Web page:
The Kid Who Ran for President


Back in 2003 when my wife and I returned to the U.S. with two toddlers in tow, the car dealer really, really wanted to sell us a minivan with screens built into the headrests. He was surprised when we said ‘no’ even after he pretty much agreed to throw in this electronic child-pacifier option for free.

I’m so glad we didn’t take the bait. We’ve spent a lot of enjoyable road trips with my now three children talking, playing “Jakab Family Jeopardy,” and listening to some great kids’ audiobooks. The adult-enjoyment aspect of the recordings varied greatly, from Harry Potter and Roald Dahl on one end of the spectrum to Rick Riordan somewhere in the middle and lots of implausible stories on the poor end.

Okay, I know child wizards and big friendly giants aren’t realistic either, but for some reason titles like “The Toothpaste Millionaire” and “The Kid Who Ran for President” bugged me more. I started thinking about that latter title recently, and it wasn’t reminiscences of my children’s younger, more innocent days. It was something I read in the paper.

President Trump apparently thought that the Chairman of the Joint Chiefs of Staff, his top military officer, made $5 million a year. This is only the latest forehead-smacker, of course. He recently said you need photo ID to buy cereal, seemed to believe stealth planes are actually invisible, that health insurance costs $1 a month, and asked Bill Gates the difference between HIV and HPV.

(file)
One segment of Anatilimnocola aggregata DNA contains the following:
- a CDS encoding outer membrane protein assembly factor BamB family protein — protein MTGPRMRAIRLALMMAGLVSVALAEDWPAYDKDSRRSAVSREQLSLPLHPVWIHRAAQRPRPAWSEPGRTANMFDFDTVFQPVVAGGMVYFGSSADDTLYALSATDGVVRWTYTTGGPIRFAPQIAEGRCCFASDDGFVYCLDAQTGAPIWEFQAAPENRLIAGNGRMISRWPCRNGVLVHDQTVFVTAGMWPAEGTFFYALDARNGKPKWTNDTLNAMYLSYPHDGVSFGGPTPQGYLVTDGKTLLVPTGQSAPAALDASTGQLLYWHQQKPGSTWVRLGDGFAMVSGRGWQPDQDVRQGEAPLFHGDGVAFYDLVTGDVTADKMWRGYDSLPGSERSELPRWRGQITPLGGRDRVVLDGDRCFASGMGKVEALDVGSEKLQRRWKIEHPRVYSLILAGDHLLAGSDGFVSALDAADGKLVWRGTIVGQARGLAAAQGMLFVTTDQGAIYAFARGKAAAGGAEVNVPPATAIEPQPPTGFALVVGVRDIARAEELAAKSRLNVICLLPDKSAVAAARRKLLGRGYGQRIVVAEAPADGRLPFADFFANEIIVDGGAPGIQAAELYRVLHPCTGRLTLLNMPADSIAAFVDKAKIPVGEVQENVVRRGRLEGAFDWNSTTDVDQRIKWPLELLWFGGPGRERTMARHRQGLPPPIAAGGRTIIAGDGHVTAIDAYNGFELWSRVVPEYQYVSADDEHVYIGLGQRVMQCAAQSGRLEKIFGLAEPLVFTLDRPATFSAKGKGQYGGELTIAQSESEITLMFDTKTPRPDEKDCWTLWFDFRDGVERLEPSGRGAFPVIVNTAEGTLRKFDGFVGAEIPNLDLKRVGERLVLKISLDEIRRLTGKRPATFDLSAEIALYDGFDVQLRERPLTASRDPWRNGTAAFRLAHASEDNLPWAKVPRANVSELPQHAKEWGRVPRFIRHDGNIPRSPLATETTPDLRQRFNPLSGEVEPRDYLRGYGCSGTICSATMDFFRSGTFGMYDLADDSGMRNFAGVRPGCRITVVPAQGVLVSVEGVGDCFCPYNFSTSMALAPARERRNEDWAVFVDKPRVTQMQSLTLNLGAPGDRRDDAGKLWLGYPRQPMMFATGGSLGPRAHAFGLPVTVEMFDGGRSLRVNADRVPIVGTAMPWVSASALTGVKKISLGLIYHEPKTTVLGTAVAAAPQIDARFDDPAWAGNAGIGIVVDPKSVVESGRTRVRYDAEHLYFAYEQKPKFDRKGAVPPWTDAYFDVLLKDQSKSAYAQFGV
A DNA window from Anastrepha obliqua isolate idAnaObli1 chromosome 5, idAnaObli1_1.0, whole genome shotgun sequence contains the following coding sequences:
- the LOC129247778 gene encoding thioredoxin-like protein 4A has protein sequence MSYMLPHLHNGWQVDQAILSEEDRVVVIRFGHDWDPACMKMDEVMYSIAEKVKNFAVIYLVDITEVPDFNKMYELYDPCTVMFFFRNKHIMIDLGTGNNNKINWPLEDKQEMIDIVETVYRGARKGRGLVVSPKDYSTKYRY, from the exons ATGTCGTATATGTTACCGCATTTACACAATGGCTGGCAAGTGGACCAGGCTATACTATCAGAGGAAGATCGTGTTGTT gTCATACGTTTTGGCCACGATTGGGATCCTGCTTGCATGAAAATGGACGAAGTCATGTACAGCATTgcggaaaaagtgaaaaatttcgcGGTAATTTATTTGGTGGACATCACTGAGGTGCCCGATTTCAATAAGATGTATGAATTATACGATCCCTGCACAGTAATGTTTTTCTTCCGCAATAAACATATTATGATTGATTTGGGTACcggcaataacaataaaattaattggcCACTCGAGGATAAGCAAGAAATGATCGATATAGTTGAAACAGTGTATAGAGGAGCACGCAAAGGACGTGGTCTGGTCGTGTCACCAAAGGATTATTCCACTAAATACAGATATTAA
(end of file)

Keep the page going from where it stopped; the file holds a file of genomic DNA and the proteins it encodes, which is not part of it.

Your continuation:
Does it sound like something a 12 year old, like the hero of the aforementioned story, would say? That might be too generous. Trump’s defense secretary compared him to “a fifth or sixth grader” in terms of his understanding of the world.

One big difference, aside from chronological age: the kid in the book is refreshingly modest.

My fellow Americans,

When I was running for President, I said you should vote for me because I didn’t know anything about politics . . . or how to raise taxes . . . or how to ruin the economy. I didn’t know how to get us into a war. I said you should vote for me because I didn’t know anything.

Well, that was two months ago, and I’m very proud to say that . . . I still don’t know anything. Let’s face it: I’m a kid. I’m going to need a lot of help. Here’s the deal I offer America: I’ll help all of you if you all help me!

Anyway, it seems that warped minds think alike. One of the first things that came up when I googled the book’s title was a story about how John Oliver featured the title, making the same parallel to our commander-in-chief. Some 20 years after publication, orders for the title soared and it became prolific children’s author Dan Gutman’s best-selling book ever.


About SJ

I know, I already write for a living.
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